How are your kiddos when it comes to solving word problems? To be quite honest…mine stunk…until lately!! I wrote my Superhero Problem Solving unit specifically to help my firsties with an area they are struggling in tremendously. I will use this unit closer to the beginning of the year next year, but I am just now using it since I wrote it this year.
I started off with one strategy per day. We started with the easiest strategies and are progressing along. The unit covers (and I go over it in this order in my classroom): Use Manipulatives, Draw a Picture, Act it Out, Circle Key Words, Cross Out Extra Information, Use a Number Line, and Draw a Chart or Diagram. The other day we discussed circling key words….and that was the day I introduced Super Plus and Minus Man (see my previous post). The kiddos are continually referring to the anchor charts I posted in the room to see if they have any addition or subtraction key words in their word problems now.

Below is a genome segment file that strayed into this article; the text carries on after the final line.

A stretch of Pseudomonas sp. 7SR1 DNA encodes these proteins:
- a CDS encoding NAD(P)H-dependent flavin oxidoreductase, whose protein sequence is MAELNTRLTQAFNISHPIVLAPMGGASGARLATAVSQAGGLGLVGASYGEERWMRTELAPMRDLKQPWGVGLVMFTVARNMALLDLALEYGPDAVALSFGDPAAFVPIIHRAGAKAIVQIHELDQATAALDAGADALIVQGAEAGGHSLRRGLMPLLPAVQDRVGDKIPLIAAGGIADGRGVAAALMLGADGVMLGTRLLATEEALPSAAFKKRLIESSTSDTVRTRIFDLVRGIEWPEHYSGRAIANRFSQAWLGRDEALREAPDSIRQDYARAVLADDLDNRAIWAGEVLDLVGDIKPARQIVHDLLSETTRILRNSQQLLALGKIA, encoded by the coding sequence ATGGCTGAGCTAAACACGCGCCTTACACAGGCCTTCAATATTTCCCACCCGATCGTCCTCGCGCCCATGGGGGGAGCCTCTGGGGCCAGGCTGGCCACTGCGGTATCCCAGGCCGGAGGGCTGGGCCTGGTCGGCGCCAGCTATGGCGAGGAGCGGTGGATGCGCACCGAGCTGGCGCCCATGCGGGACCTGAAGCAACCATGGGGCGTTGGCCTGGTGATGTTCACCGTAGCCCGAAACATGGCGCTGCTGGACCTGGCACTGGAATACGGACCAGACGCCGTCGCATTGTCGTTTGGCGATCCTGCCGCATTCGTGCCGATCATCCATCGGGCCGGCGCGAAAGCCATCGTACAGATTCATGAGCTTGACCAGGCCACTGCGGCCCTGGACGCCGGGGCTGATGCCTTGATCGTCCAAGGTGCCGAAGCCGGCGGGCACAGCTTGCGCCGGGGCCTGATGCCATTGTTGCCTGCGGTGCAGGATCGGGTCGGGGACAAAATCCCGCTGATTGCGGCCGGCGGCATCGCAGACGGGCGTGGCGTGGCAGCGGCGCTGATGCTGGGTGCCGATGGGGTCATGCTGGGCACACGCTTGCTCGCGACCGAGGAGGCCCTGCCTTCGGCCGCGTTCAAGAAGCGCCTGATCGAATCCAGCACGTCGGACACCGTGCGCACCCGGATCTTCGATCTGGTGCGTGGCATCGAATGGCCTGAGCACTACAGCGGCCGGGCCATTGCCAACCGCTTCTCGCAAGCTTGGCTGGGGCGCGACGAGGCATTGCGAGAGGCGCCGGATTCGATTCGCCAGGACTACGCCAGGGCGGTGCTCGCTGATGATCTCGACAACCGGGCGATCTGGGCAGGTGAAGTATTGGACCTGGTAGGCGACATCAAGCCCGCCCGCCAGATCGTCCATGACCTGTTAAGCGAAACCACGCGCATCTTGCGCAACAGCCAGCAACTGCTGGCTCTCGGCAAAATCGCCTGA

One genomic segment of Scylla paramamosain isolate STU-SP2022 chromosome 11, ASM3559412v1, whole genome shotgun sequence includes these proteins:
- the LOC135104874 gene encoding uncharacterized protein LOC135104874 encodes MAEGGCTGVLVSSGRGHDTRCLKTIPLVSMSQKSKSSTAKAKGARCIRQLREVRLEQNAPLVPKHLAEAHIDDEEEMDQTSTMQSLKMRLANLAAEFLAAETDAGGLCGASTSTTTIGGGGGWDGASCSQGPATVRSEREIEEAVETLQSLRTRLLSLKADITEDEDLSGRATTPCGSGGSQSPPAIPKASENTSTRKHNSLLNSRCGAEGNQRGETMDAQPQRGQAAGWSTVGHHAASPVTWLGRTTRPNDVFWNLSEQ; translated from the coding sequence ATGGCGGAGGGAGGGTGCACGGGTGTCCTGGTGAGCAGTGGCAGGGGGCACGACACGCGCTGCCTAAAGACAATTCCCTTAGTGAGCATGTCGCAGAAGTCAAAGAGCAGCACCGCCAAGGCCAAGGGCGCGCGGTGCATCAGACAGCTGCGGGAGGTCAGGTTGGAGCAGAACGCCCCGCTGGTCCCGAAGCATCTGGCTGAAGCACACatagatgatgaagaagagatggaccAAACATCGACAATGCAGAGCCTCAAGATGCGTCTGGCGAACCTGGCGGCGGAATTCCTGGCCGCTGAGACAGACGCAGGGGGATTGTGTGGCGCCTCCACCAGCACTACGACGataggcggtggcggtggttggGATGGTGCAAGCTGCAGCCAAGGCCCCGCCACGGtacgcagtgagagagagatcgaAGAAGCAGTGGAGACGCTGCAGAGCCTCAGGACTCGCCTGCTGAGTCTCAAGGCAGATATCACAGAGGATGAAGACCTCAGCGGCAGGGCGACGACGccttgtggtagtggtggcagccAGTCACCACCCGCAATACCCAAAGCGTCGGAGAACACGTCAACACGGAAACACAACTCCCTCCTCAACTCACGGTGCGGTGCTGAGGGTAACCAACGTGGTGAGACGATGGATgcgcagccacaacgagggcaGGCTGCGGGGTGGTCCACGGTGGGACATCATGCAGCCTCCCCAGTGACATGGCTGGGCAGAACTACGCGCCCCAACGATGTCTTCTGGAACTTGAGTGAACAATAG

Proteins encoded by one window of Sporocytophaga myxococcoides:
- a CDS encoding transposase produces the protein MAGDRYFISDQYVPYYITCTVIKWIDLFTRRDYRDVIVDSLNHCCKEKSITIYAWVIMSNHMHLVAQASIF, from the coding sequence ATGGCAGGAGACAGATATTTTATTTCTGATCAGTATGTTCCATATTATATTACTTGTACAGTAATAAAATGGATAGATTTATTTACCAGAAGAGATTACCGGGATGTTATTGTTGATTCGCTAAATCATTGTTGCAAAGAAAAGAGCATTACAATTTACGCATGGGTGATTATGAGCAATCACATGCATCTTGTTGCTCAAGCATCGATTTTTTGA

Today we worked on crossing out extra information. As I teach the strategies, we are continually reviewing my STARS problem-solving steps as well. The steps are: Search for information (the kids circle all information given in the problem), Think about the question. We underline the question or circle key words in the question. Activate a Strategy. The kids have a strategy ring with each strategy we have gone over and can continually check it. I have also posted charts of each strategy on a bulletin board. The kids are realizing that they can often use 2-3 strategies for one problem. They are also realizing that activating a strategy means determining whether to add or subtract. R stands for re-read and recheck. I’m reminding the kids to make sure they copied down the right numbers, make sure they read and answered the question correctly, etc. Finally, S stands for See if the answer makes sense. That’s a biggie!!
Each day when we cover a strategy, the kids have a strategy mini book to practice the strategy. As you can see from Christian’s work, he combined strategies…he drew a picture, he crossed out extra information, and he circled key words.
I’m not just saying this because it’s my product, but I can honestly say I’m AMAZED by the kids’ problem-solving progress in such a short time. They are really beginning to think like mathematicians!
How do you encourage better problem-solving skills in your classroom?
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